FOM: Large but weak

Joe Shipman shipman at
Mon Jan 25 12:19:29 EST 1999

The new large cardinals I defined last weak are very large indeed in
set-theoretic terms, but they are proof-theoretically weak.  That is,
you can show they are larger than all the ordinarily defined large
cardinals IF those exist, but that doesn't help you show what actually
exists or is consistent.

Recall that a cardinal k is "eligible" if V_k satisfies all "eventually
true" statements.  This is clearly definable in ZF.  Since any
eventually true statement is actually true (by the reflection principle,
any true statement is true for some V_j containing any given set; if an
eventually true statement were actually false, it would be false in some
V_j above the place it was supposed to stop being false), V itself is
"eligible", and applying the reflection principle again we find that an
eligible cardinal exists.  Formalizing this argument fully seems to
require Morse-Kelley Set Theory or some other theory slightly beyond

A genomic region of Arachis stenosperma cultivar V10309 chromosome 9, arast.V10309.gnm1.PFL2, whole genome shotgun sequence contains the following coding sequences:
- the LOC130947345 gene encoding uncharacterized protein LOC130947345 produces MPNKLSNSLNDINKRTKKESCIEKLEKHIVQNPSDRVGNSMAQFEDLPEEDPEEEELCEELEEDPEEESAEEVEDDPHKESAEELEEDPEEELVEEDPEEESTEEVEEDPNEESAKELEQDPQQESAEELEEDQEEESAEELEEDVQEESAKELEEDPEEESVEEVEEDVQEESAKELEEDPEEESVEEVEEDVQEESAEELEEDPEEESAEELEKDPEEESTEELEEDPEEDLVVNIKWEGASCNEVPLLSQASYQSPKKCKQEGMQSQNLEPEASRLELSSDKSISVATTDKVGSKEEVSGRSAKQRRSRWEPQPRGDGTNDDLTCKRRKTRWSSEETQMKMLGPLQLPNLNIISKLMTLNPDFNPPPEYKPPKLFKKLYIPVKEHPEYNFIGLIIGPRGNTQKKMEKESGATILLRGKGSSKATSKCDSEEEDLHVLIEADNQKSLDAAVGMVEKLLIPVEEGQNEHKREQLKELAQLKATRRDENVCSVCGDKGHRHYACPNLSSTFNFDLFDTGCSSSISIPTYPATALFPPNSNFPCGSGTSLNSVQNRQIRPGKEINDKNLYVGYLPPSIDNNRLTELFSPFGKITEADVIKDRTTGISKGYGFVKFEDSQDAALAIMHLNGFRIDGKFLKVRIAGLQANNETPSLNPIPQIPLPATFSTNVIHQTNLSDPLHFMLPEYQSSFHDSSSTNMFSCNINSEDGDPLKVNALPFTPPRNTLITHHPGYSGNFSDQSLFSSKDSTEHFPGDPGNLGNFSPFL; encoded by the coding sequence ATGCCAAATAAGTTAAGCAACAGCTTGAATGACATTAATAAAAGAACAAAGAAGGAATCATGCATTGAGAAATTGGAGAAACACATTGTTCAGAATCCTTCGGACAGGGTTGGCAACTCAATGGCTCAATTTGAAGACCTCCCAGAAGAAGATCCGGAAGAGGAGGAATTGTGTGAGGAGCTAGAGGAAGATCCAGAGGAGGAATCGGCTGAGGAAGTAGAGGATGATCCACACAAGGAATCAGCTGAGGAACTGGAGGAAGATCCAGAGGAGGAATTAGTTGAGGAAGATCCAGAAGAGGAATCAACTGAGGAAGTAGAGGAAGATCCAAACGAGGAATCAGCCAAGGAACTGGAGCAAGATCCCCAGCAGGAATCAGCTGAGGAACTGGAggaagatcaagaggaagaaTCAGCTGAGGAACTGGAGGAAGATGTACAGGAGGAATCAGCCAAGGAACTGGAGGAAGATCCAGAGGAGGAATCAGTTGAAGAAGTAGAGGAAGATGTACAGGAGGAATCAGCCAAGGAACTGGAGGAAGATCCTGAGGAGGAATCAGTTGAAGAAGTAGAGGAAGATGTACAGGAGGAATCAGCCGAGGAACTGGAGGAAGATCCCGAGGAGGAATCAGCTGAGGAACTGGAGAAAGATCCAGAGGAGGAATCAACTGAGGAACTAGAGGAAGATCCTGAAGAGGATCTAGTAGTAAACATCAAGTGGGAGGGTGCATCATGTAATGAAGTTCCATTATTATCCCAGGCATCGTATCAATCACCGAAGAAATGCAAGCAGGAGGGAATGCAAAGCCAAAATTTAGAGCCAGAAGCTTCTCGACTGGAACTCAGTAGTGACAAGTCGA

ZFC, but in any case proof-theoretically weaker than the existence of an
inaccessible cardinal.  In fact, any "ordinary" large cardinal definable
in ZFC, whose definition does not refer to sets of arbitrary rank, must
*if it exists* be less than the first "eligible cardinal", because the
statement that such a cardinal exists would be eventually true.

Say that a cardinal k is "n-infallible" if V_k satisfies all true
n-quantifier sentences.  Because n-quantifier truth is definable,
arbitrarily large n-infallible cardinals provably exist for each n (but
I am arguing in a metatheory here, in ZFC you can independently define
n-quantifier truth for each n but not all at once).  A cardinal is
simply "infallible" if it is n-infallible for all n (again, this
definition requires a metatheory).  Taking the intersection of the
countably many classes of n-infallible cardinals, we find that the
smallest infallible cardinal exists and is larger than any cardinal that
can be defined in ZFC.  But again, this argument requires only a slight
extension of ZFC, so infallible cardinals are also proof-theoretically
weak.  Still, the n-infallible cardinals form an interesting "scale";
can anyone say where in the size hierarchy of large cardinals the
smallest 1-infallible, 2-infallible, and 3-infallible fall?  (I'm asking
here for results of the form "if a measurable cardinal exists, the first
2-infallible cardinal is less than it".)

-- Joe Shipman

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